European car sales 11,3% up in January

According to the figures of the European Car Manufacturers Association ACEA, in January, the European Union passenger car market grew by 11,3% to 760 041 units, starting the new year on a positive note.

However, one must consider that this was mainly due to an unusually modest comparison base in 2022 when the lowest January volume on record was reached. The car industry is hoping for a 5% increase in sales for the whole of Europe in 2023. It remains to be seen if these figures can be realized.

At a country level, the region’s positive performance was reflected in three of the four most significant markets. The strongest gains were seen in Spain (+51,4%) and Italy (+19,0%), followed by France, with a more modest but still solid growth (+8,8%). The exception to this trend was Germany, which recorded a 2,6% decline last month, but one has to consider that there was a big sales hype in December last year in Germany.

Electrified growth, PHEV regress

During the first month of 2023, battery-electric and hybrid passenger car registrations in the EU continued to grow, accounting for 9,5% and 26,0% of the market, respectively. Nonetheless, gasoline remained the most popular fuel type for newly-registered cars in the EU, with a market share of 37,9%.

January registrations of new battery-electric vehicles (BEVs) increased by 22,9%, reaching 71 984 cars registered across the EU and thus a market share of 9,5% (against 8,6% in January 2022). Most of the region’s markets contributed significantly to this growth, with double- and triple-digit percentage gains.

However, there were a few exceptions in some of the EU’s biggest volume markets for this powertrain: Germany (-13,2%), Sweden (-18,5%), and Italy (‑8,7%). Changes in incentives or tax cuts for electric vehicles in some countries must also be considered.

Hybrid electric vehicles (HEVs) also had a solid start to the year. Their volumes grew by 22,1% to 197 982 units, sustained by double-digit gains in the region’s four biggest markets: Spain (+59,3%), Italy (+24,7%), Germany (+19,0%), and France (+12,5%). This resulted in a market share of 26,0%, a 2,3 percentage-point improvement compared to January 2022.

The continuing growth in Europe of the number one hybrid car producer, Toyota, has undoubtedly played a role here. Furthermore, one has to consider that many individual buyers in the EU seem not ready yet for the fully electric car and choose an electrified ‘self-charging’ hybrid.

On the other hand, plug-in hybrid vehicle (PHEV) sales in the European Union declined by 9,9% to 53 649 units in January, as registrations more than halved in Germany (-53,2%), which until last year was the largest market by volume for such cars.

Once again, we must consider the high scores in December in Germany, but the tendency that PHEVs are losing ground is probably here to stay. In total, the EU market share for PHEVs contracted from 8,7% in January 2022 to 7,1% this year.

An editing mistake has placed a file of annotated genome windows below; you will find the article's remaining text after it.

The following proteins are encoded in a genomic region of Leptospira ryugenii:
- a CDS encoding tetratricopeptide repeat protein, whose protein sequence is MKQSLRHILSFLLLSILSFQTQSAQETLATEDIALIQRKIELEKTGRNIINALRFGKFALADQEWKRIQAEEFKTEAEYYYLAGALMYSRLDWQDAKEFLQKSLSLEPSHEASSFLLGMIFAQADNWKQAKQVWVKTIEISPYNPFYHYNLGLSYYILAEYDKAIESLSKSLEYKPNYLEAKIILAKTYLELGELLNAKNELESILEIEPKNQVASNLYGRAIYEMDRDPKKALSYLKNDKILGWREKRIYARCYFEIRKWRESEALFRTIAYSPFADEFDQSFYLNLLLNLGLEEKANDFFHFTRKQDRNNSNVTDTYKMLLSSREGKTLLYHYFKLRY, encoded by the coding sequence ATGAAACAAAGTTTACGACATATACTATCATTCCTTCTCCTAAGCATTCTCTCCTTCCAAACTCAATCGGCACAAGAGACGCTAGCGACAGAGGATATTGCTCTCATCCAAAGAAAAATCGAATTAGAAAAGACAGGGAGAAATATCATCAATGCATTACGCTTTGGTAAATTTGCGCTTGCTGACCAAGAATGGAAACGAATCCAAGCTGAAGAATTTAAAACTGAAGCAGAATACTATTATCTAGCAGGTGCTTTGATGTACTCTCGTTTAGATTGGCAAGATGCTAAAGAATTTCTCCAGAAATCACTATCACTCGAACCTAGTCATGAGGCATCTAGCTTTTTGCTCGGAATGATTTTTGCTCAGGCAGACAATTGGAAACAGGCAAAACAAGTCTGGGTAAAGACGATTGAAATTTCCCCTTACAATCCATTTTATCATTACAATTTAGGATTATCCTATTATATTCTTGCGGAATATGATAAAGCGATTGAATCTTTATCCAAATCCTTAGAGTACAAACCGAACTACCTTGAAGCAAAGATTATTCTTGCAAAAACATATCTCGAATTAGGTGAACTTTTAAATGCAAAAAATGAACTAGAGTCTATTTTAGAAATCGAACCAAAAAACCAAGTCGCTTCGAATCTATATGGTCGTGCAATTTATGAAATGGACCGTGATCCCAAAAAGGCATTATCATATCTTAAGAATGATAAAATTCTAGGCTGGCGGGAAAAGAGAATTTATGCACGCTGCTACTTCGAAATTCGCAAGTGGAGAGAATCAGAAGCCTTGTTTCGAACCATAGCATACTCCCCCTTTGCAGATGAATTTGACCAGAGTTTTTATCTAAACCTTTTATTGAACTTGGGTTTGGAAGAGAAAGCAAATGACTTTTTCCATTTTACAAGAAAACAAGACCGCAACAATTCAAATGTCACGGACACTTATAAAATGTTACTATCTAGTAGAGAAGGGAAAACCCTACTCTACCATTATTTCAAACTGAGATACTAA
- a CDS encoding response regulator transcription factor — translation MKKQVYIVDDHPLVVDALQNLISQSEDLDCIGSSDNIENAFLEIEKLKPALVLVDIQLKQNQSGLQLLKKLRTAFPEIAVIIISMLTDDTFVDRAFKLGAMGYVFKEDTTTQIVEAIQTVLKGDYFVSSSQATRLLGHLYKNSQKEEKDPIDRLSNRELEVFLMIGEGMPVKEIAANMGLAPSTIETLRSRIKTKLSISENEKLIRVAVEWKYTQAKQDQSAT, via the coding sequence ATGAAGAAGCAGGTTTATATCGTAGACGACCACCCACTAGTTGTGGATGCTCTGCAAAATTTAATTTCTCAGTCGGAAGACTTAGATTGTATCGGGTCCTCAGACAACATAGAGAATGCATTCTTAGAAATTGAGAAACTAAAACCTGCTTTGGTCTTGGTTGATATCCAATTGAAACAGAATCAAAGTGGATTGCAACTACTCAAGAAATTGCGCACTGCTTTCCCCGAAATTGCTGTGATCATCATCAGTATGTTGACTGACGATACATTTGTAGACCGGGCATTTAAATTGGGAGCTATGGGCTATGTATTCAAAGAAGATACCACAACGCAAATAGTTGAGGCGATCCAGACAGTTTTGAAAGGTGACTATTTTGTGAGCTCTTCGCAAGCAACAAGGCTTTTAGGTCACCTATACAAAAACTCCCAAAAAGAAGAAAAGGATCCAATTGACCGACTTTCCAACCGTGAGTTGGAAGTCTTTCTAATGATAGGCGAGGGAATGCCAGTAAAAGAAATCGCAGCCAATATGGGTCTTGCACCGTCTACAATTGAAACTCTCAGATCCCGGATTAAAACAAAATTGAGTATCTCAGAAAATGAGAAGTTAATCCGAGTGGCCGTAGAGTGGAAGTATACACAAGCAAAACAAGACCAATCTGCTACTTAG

ICE cars: gasoline up, diesel down

Registrations of new gasoline cars in the EU recorded a 12,3% uplift in January, contributing to the expansion of their market share to 37,9% (against 37,6% in 2022). All the region’s major markets contributed to this growth: Spain (+59,4%), Italy (+15,5%), France (+11,9%), and Germany (+3,5%).

By contrast, the EU’s diesel car market struggled again, declining 1,6% last month despite a notable increase in Italian (+21,4%) and Spanish (+19,0%) registrations. This resulted in a drop of two percentage points in market share, from 17,9% to 15,9%.

The registrations for other types of fossil fuels (CNG, LPG…) remain too low to be significant. All-in-all, we see that the initial surge of electrified vehicle sales is slowing down a little, while on the fossil side, diesel is continuing its decline. The rise in gasoline sales can partly be attributed to cars with an extended delivery time finally being delivered to their customers.


When we take a brief look outside the European Union, we see a severe decline in sales (-23,1%) in the EFTA countries (Iceland, Norway, and Switzerland), mainly because the sales of BEVS and PHEVs were collapsing over there (-53,1% and -28,8% respectively). The hype of electrification seems to be tempered over there.

In the UK, the market has risen by 14,7% in January, mainly due to the increase in sales of BEVs (+19,8%) and hybrids (+21,1%) but also gasoline cars (+14,6%). Here also, diesel is further regressing by 12,1%, resulting in a market share of only 4% anymore.

By brand

The Volkswagen Group remains the biggest seller in the EU in January, with a 26% market share (-0,1%) and a sales increase of 10,6%. Second, comes Stellantis, with an 18,6% market share (-1,9%), and the third is Renault Group, climbing to an 11,7% market share (+1,3%), increasing its sales by 24,6%, mainly due to low-cost daughter Dacia (+42,6%).

Other climbers are the Hyundai Group, fourth with a 3,1% increase in sales and a 9% market share, followed by Toyota Group (8,2% market share and 12,6% sales increase). A very steep increase in sales was noted for Tesla, going from an incredibly low 731 cars sold in January 2022 to 8 749 cars this January (+1069,8%).

Gasoline cars are still the biggest sellers, followed by hybrids. BEVS and PHEVs together now sell more than diesel cars /ACEA





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